In this webinar, NCAT Sustainable Agriculture Specialist Felicia Bell discusses the role of cover crops in building soil health. She introduces managed grazing, different cover crop options, and how these relate to water infiltration into the soil. This workshop is produced by the National Center for Appropriate Technology through the ATTRA Sustainable Agriculture program, under a cooperative agreement with USDA Rural Development. ATTRA.NCAT.ORG. This material is also based upon work that is supported by the National Institute of Food and Agriculture, U.S. Department of Agriculture, under award number 2019-38640-29878 through the Southern Sustainable Agriculture Research and Education program under subaward number...

In this webinar, NCAT Sustainable Agriculture Specialist Nina Prater talks about the five principles of soil health, with a particular focus on livestock production. She gives real world examples of how to put the soil health principles into practice. This workshop is produced by the National Center for Appropriate Technology through the ATTRA Sustainable Agriculture program, under a cooperative agreement with USDA Rural Development. ATTRA.NCAT.ORG. This material is also based upon work that is supported by the National Institute of Food and Agriculture, U.S. Department of Agriculture, under award number 2019-38640-29878 through the Southern Sustainable Agriculture Research and Education program under...

For many areas of the western United States and Canada, 2021 was one of the hottest and driest years in recorded history. With temperatures exceeding 110 degrees F and precipitation at one-third to one-half of what’s been the norm, these are unparalleled conditions that are catastrophic in their effect on the land, animals, and people. But what is to be done when nature dishes out severe weather events such as flooding, fire, or grasshoppers that eat every green leaf in sight? Is it possible to not just bounce back from such catastrophes but to bounce forward by rising to even...

Farmers, ranchers, and researchers have come to understand that the functionality of ecosystems on farms is largely dependent on plant and animal biodiversity. Functional ecological processes and services are facilitated by biology, necessitating maintenance of biological integrity and diversity in agroecosystems.
By Lee Rinehart, NCAT Sustainable Agriculture Specialist ...

After many different and varied careers, Doug Lair settled into ranching 25 years ago, returning to a legacy started by his great-great grandfather, who passed down a team of mules and the family brand to his great grandfather. I recently had a conversation with Doug about his efforts to create a more holistic system of ranching.
By Andrew Coggins, NCAT Rocky Mountain West Regional Director...

If we’re going to build the health of anything – whether that’s our own health or the health of grazing lands – and we are causing damage by our management actions, then our first priority should be to stop the damage.
By Justin Morris, Regenerative Grazing Specialist...

Chronic human diseases are everywhere these days it seems. Interestingly, there are some similarities between how our bodies respond to acute and chronic disturbances and how grazing lands respond to acute and chronic disturbances that come in the form of grazing, drought, fire, hail and even insect pest invasion.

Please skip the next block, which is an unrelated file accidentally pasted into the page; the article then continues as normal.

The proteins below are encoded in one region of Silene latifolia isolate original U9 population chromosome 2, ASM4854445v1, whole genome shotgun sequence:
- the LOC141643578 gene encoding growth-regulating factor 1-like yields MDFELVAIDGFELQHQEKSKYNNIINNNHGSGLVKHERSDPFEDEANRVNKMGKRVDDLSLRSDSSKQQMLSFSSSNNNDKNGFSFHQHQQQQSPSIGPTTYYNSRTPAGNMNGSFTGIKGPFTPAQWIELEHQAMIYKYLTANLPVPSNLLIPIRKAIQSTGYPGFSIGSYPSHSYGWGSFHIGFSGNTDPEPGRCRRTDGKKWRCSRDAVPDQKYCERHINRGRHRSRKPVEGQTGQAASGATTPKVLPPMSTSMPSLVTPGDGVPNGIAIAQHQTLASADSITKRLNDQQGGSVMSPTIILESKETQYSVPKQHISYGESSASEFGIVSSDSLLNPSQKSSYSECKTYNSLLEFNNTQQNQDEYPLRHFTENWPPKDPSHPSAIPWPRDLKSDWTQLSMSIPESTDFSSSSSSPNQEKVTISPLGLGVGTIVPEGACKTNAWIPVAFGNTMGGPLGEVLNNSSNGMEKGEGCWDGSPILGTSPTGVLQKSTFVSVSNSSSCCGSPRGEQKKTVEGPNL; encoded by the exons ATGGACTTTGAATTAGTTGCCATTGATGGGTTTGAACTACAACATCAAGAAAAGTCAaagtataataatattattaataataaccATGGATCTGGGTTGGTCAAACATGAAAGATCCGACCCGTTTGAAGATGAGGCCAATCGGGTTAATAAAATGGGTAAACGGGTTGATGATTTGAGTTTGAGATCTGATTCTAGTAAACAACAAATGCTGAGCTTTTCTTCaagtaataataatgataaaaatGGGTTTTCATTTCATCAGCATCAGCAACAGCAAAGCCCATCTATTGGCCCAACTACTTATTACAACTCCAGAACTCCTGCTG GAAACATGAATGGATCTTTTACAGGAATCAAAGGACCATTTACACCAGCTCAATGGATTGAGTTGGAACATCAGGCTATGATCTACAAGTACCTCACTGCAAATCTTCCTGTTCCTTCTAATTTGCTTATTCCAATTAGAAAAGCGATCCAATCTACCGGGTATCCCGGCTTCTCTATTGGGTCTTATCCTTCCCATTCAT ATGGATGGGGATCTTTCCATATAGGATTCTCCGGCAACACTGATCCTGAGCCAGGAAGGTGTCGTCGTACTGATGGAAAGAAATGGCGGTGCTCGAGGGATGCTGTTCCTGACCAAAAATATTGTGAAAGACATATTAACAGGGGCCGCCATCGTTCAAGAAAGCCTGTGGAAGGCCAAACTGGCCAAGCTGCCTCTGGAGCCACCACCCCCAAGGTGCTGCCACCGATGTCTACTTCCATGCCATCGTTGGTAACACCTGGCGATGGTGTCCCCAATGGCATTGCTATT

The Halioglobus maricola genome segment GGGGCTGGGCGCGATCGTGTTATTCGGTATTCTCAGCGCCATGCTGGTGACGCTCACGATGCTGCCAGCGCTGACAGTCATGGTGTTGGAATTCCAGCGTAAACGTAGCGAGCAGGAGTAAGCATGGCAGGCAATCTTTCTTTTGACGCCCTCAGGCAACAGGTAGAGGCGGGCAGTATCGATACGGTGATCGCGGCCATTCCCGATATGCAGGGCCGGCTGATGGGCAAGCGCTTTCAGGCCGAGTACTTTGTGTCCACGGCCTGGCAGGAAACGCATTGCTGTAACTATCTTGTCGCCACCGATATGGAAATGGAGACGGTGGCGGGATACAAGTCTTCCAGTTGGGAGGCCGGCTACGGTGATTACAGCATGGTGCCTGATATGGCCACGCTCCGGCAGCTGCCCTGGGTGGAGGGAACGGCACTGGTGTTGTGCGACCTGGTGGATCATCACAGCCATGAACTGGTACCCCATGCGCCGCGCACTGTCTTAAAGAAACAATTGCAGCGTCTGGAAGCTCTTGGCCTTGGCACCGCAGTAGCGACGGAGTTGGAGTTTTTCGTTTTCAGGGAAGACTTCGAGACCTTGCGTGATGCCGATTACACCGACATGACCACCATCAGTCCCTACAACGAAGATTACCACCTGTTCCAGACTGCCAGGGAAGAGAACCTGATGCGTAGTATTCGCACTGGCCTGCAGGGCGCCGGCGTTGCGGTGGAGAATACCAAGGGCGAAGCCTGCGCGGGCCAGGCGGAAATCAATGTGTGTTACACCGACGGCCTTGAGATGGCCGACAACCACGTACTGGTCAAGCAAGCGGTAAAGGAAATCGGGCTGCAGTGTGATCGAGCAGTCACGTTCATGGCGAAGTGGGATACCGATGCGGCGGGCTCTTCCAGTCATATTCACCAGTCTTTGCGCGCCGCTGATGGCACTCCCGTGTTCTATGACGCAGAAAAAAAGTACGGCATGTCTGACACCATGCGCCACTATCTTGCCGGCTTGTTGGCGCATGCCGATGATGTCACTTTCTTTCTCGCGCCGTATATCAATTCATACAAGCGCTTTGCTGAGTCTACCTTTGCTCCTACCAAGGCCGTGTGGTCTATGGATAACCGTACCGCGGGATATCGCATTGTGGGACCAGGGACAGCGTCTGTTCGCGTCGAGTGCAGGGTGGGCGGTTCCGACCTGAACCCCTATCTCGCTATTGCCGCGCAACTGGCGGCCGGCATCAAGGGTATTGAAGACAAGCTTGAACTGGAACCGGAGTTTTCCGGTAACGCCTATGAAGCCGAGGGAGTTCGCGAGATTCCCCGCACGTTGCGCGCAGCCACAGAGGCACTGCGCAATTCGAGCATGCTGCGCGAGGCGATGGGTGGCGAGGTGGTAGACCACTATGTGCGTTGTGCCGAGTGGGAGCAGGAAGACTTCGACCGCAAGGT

By Justin Morris, Regenerative Grazing Specialist...

Related ATTRA Resource: Farm to School Sales: Profiles of Ranches Making It Work University of Tennessee Knoxville campus is producing its own 'UT Beef' to prepare and serve on campus. Cattle are produced at UT's Northeast Tennessee AgResearch and Education Center in Greeneville, and brought to the table through an agreement with UT Dining Services managed by Aramark. The beef cattle are raised primarily on a pasture-based system, using intensive grazing. "This model should serve producers and consumers across Appalachia as well as those in other regions with the same ability to grow their own forages capable of supporting a complete livestock...

Three research reports from Practical Farmers of Iowa report on the economics of different aspects of cover crop grazing. Ben Albright, who operates a diversified crop and feedlot operation with his family, tested grazing feedlot cattle on adjacent fields with cover crops and found the practice profitable. In another project, four farmers tested the profitability of grazing a cereal rye cover crop in a corn-soybean rotation and found the grazing profitable. Experienced cover-crop user Mark Glawe experimented with four different cover crop mixes and determined the forage value of each. The research reports are all available online....

This week’s episode of Voices from the Field takes a look at solar grazing, the practice of using livestock to manage the vegetation under solar panels. Sheep are widely considered the best animal for solar grazing, and they are being used in many countries with great success. National Center for Appropriate Technology Livestock Specialist Linda Coffey talks with Lexie Hain, a co-founder of the American Solar Grazing Association. Lexie, who began grazing sheep at solar arrays in 2016, talks about how she began solar grazing and offers practical tips for anyone who is considering the practice. With agricultural land in high demand...